Towards precision medicine in primary care: genetic epidemiology of treatment failure in primary care

Lead Research Organisation: University of Leicester
Department Name: Health Sciences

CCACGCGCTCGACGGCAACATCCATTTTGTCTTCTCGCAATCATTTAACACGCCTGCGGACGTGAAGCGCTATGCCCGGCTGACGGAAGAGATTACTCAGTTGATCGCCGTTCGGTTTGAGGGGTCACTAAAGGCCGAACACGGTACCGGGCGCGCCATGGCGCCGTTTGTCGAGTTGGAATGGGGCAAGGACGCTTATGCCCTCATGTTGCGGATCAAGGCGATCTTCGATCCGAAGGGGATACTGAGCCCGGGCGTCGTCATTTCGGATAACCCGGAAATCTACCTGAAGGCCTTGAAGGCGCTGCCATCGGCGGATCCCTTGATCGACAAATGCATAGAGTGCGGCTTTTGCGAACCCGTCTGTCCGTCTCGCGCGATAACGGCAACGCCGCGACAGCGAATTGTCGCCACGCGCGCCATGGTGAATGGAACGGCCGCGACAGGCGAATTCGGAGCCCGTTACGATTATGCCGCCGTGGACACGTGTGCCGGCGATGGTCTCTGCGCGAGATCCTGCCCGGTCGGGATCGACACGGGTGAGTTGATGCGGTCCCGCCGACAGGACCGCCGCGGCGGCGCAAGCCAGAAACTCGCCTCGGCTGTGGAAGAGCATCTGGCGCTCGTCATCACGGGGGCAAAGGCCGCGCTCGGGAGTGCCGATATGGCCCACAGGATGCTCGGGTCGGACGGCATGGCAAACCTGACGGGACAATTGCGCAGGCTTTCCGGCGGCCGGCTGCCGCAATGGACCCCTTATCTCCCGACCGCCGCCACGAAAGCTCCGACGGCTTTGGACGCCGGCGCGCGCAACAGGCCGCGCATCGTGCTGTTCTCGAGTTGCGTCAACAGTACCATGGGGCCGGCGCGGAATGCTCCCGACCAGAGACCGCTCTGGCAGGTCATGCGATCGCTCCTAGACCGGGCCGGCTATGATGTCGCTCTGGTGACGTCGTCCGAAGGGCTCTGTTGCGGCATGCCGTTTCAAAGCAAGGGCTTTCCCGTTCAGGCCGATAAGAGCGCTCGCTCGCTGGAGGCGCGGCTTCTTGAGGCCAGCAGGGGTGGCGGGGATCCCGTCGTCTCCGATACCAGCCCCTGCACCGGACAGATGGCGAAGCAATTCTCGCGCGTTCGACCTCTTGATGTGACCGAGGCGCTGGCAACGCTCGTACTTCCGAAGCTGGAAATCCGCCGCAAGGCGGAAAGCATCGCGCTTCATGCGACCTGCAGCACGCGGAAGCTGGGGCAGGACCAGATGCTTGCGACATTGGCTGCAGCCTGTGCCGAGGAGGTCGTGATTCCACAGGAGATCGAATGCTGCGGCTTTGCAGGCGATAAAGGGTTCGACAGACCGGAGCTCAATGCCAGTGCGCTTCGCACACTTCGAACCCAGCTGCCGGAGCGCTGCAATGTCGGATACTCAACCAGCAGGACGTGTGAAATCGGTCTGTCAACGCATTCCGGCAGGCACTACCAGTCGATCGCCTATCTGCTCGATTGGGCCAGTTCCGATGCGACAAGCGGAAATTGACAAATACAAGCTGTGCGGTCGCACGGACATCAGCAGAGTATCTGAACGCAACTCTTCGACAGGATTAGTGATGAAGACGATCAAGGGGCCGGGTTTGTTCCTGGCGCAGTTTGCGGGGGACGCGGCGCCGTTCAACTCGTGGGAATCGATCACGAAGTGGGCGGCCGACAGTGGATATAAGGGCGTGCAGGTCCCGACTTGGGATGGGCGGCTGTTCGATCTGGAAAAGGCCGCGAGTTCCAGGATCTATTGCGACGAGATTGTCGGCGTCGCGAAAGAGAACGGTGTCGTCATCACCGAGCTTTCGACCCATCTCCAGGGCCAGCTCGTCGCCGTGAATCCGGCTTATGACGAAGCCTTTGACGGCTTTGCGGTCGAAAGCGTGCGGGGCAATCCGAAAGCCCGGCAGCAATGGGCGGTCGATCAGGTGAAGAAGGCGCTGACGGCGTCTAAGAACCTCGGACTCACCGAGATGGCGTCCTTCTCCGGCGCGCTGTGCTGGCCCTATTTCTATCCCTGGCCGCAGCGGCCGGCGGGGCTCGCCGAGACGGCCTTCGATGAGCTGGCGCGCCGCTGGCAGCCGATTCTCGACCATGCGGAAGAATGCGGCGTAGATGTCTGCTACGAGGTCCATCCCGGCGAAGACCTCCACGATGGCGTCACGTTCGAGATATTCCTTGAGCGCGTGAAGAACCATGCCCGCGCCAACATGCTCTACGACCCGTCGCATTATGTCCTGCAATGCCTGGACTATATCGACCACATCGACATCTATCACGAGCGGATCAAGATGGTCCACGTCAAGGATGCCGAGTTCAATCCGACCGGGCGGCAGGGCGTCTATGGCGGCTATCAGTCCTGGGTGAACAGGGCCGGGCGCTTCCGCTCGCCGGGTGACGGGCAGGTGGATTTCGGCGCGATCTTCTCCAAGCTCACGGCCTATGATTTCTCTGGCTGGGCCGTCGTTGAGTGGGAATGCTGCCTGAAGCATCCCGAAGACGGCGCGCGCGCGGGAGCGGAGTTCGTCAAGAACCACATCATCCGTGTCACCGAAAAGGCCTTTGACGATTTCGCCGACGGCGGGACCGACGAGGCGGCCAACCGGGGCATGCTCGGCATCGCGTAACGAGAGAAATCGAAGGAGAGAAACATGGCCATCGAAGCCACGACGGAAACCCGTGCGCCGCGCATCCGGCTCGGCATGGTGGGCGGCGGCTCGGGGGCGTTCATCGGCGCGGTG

Many prescribed drugs lack efficacy or generate adverse effects. Central to the concept of precision medicine is the maximisation of benefit from drugs, whilst minimising side effects. The studentship, based within the Leicester Precision Medicine Institute (Director, Martin Tobin) in the new £42m Centre for Medicine, will address these themes for up to three classes of commonly-prescribed drugs. UK primary care data provides unique opportunities for observational pharmacogenetic studies. Working with data from participants in the local Extended Study of E-health, Environment and DNA (EXCEED) cohort, the student will develop and validate research methods which can identify signatures of adverse reactions or lack of efficacy in linked primary care electronic medical records. These will then be utilised to undertake well powered pharmacogenetic studies using primary care data in additional large electronic medical record based studies, including UK Biobank. The student will be based in an internationally-leading genetic epidemiology group with a track record of training award-winning students and fellows. The project will be an excellent vehicle for advanced training in genetic epidemiology and "big data". Applicants should have a background in statistics, computational biology, bioinformatics or closely related area coupled with knowledge of epidemiology and good computer programming skills.


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